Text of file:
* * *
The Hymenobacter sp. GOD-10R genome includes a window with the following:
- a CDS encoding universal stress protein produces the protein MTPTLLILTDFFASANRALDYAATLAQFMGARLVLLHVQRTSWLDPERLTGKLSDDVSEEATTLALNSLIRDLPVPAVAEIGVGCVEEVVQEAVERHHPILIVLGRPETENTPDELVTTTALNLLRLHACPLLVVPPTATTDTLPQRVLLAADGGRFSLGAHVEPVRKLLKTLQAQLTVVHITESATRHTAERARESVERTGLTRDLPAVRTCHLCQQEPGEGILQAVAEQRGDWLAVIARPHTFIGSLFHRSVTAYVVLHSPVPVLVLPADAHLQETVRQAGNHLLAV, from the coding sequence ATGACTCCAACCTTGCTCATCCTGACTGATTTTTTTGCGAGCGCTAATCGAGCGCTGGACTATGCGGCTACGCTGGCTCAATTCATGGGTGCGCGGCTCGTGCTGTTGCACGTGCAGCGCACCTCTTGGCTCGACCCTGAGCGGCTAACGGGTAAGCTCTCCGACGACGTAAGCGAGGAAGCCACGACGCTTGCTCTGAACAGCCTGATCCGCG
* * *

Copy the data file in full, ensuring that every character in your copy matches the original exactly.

The Hymenobacter sp. GOD-10R genome includes a window with the following:
- a CDS encoding universal stress protein produces the protein MTPTLLILTDFFASANRALDYAATLAQFMGARLVLLHVQRTSWLDPERLTGKLSDDVSEEATTLALNSLIRDLPVPAVAEIGVGCVEEVVQEAVERHHPILIVLGRPETENTPDELVTTTALNLLRLHACPLLVVPPTATTDTLPQRVLLAADGGRFSLGAHVEPVRKLLKTLQAQLTVVHITESATRHTAERARESVERTGLTRDLPAVRTCHLCQQEPGEGILQAVAEQRGDWLAVIARPHTFIGSLFHRSVTAYVVLHSPVPVLVLPADAHLQETVRQAGNHLLAV, from the coding sequence ATGACTCCAACCTTGCTCATCCTGACTGATTTTTTTGCGAGCGCTAATCGAGCGCTGGACTATGCGGCTACGCTGGCTCAATTCATGGGTGCGCGGCTCGTGCTGTTGCACGTGCAGCGCACCTCTTGGCTCGACCCTGAGCGGCTAACGGGTAAGCTCTCCGACGACGTAAGCGAGGAAGCCACGACGCTTGCTCTGAACAGCCTGATCCGCG